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Robots, robots everywhere – especially in the store

White Castle is bringing robots into the kitchen.

Robotic innovation continues spreading across the retail enterprise – popping up to automate an increasing variety of tasks.

In September 2021, I wrote a column about how robots are becoming a mainstream feature throughout the retail enterprise. In the five months since, robotic automation has only become an even more popular means of streamlining retail workflows.

While robots are indeed everywhere in retail, for this week’s column I decided to focus on three interesting examples of how retailers are using robots to enhance store operations.

Keeping it clean – and accurate
Leading warehouse club retailer Sam’s Club uses Tennant T7AMR autonomous floor scrubbers, automated by the Brain Corp. BrainOS artificial intelligence (AI) platform, in every one if its nearly 600 U.S. stores. In use by Sam’s Club parent Walmart at some stores since 2019, the robotic scrubbers have the capability to navigate autonomously, avoid obstacles, adapt to changing environments, manage data, generate reports, and seamlessly interact with end-users and other robots.

The robots operate collaboratively alongside store employees by utilizing an intuitive ‘teach and repeat’ approach, which allows associates to deploy the machines and adjust cleaning routes as the environment changes. In addition, store associates are freed from spending hours using manually operated cleaning machines.

Now, Sam’s Club is giving its in-store robotic fleet more work, adding inventory scan functionality. A new BrainOS scanning accessory, which features a dual-function design, will be fitted to the roughly 600 autonomous floor scrubbers already deployed within its stores. Once installed on the scrubber, the new, cloud-connected inventory scan tower is able to capture data as it moves autonomously around the store.

Reports will then be delivered to store managers that provide numerous insights including verification of pricing accuracy, planogram compliance, product stock levels and product localization. Each function automates a formerly manual process, helping to reduce waste and inventory loss.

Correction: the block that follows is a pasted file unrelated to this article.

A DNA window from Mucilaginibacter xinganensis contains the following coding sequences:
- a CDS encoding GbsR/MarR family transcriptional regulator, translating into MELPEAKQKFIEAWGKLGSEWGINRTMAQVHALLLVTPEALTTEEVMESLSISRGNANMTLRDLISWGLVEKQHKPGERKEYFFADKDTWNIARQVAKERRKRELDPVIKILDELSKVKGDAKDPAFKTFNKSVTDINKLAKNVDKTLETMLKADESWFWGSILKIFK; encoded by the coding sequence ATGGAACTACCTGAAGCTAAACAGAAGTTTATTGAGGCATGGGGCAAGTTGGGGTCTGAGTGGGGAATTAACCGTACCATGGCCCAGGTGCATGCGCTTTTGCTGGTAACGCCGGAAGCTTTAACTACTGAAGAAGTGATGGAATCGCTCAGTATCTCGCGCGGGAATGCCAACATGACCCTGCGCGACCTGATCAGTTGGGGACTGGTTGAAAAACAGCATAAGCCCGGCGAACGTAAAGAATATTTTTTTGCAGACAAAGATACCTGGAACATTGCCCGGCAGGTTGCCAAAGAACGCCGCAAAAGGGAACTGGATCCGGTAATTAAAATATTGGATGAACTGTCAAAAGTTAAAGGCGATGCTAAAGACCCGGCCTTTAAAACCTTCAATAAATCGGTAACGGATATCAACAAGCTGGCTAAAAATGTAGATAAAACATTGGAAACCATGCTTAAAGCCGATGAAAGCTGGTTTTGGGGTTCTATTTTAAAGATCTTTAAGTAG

Do you want automation with that?
Fast-food burger chain White Castle is currently expanding a pilot of a solution that automates the work of an entire fry station. Following the fall 2020 deployment of a Miso Robotics Flippy robotic frying solution at a Chicagoland-area store and subsequent November 2021 upgrade to the new Flippy 2 version, White Castle is rolling the technology out to 100 new standalone locations.

Specific benefits White Castle has received from the robot include being able to optimize staffing during late-night shifts for its 24-hour operations. Traditionally difficult slots to fill, these shifts have been further challenged by social distancing resulting from the COVID-19 pandemic.

With store employees able to focus on front-of-the-house needs, they are increasing their attention to order fulfillment for delivery and takeout. And improved kitchen workflows have allowed White Castle to redeploy workers to focus on customer-facing activities. Rollouts of Flippy 2 are being phased by region and will be planned out and scheduled in the months and years ahead.

Give me a store – hold the staff
There are now “stores” at several U.S. airports that enable consumers to instantly get the products they need or want, without dealing with anyone or touching anything.

Airports including San Francisco International Airport and Dallas/Fort Worth International Airport, Atlanta Hartsfield, and Houston are deploying contactless shopping technology from Swyft Inc. Consumers can stand in front of robotic stores equipped with Swyft technology and use their mobile phone to complete their purchase. 

Customers can also pay using their physical credit card or NFC-enabled phone, and are not required to download a mobile app or create a mobile wallet or online account. Every automated store (robotic vending machine) on Swyft's platform is a connected micro-warehouse.

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